Though no viewer would have any idea what Trump was talking about with “the best environmental numbers ever,” I believe I know what he was referring to: Before the debate, Trump posted on Truth Social some suggested talking points he got from Andrew Wheeler, the coal lobbyist he appointed to lead the Environmental Protection Agency, including that Trump should mention that carbon emissions went down while he was president. It’s true that emissions dipped in 2020, when you may remember there was a pandemic that shut down much of the economy. That did not, however, answer the question of what actions he would take in a second term.

Perhaps marveling at Trump’s claim that “we had H2O” when he was president, Biden took a moment to respond. “I don’t know where the hell he’s been,” the president finally said. “I passed the most extensive climate change legislation in history.” It would have helped viewers unfamiliar with the climate provisions in the Inflation Reduction Act if Biden had at least mentioned some of them, such as money for research into new sources of clean energy, incentives for domestic manufacturing of green technology, grants to help farmers cut emissions, and tax credits for electric vehicles and home electrification. After a digression into HBCUs, Biden returned to the issue: “He hadn’t done a damn thing for the environment. He pulled out of the Paris peace — Climate Accord. I immediately joined it, because if we reach 1.5 degrees Celsius at any one point there’s no way back. The only existential threat to humanity is climate change, and he didn’t do a damn thing about it. He wants to undo all that I’ve done.”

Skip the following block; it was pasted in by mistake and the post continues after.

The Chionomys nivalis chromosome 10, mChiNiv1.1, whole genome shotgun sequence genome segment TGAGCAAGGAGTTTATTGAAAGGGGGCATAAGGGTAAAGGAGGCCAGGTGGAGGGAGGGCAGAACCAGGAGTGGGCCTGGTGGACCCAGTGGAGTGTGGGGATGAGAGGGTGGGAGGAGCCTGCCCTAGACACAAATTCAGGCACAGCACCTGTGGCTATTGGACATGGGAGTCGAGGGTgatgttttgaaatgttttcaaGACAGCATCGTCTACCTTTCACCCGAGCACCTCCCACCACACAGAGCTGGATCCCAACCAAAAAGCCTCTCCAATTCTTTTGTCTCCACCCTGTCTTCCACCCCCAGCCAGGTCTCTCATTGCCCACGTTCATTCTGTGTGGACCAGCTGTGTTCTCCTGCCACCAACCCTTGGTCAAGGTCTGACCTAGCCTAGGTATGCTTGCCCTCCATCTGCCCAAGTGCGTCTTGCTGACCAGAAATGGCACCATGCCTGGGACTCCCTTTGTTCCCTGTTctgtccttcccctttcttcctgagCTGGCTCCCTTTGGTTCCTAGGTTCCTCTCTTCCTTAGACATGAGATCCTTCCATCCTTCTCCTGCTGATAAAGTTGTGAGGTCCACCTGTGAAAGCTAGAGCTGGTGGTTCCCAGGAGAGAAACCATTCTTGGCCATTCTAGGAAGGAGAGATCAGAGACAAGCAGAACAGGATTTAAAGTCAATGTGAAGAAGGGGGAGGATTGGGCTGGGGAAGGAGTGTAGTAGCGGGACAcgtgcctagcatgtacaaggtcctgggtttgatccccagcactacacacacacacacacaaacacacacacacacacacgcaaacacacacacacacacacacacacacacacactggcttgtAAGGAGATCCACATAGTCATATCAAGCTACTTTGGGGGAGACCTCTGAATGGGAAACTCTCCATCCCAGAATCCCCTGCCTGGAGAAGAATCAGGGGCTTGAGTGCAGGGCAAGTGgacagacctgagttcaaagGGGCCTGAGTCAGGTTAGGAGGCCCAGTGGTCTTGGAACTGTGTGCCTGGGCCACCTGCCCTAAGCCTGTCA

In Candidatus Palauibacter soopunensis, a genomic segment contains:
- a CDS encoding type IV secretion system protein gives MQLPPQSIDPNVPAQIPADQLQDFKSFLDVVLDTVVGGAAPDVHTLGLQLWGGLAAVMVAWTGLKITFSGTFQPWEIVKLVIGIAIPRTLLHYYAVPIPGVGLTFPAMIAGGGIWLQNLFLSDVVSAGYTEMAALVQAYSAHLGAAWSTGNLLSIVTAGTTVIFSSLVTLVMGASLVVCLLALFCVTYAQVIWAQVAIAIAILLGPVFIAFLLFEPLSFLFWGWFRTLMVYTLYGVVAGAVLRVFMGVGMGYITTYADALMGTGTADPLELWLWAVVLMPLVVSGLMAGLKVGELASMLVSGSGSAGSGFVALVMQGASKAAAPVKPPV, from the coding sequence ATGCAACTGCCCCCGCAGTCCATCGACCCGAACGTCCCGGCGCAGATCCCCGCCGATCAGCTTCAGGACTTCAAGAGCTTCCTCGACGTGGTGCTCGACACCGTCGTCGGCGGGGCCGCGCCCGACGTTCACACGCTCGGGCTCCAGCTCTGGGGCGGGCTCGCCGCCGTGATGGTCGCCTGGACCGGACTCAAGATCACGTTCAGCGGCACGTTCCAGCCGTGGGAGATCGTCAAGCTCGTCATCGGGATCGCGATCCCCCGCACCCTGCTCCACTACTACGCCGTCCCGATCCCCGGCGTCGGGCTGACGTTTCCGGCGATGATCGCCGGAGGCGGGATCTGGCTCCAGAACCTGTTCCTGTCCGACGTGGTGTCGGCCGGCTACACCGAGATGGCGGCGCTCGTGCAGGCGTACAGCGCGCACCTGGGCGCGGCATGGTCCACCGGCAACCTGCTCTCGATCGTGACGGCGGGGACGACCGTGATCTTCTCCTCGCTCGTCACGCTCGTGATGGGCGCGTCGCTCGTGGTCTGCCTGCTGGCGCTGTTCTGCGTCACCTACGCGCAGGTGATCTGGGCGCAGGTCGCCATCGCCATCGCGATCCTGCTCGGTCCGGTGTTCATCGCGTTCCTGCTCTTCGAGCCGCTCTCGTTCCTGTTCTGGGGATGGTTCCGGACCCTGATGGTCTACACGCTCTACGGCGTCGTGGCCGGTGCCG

All of which is true, if probably too vague for most viewers to fully understand. But it did include a statement conveying the seriousness of the challenge (“The only existential threat to humanity is climate change”), and reference to some relevant facts. That led Trump to a criticism of the Paris agreement, that it’s “a rip-off of the United States.”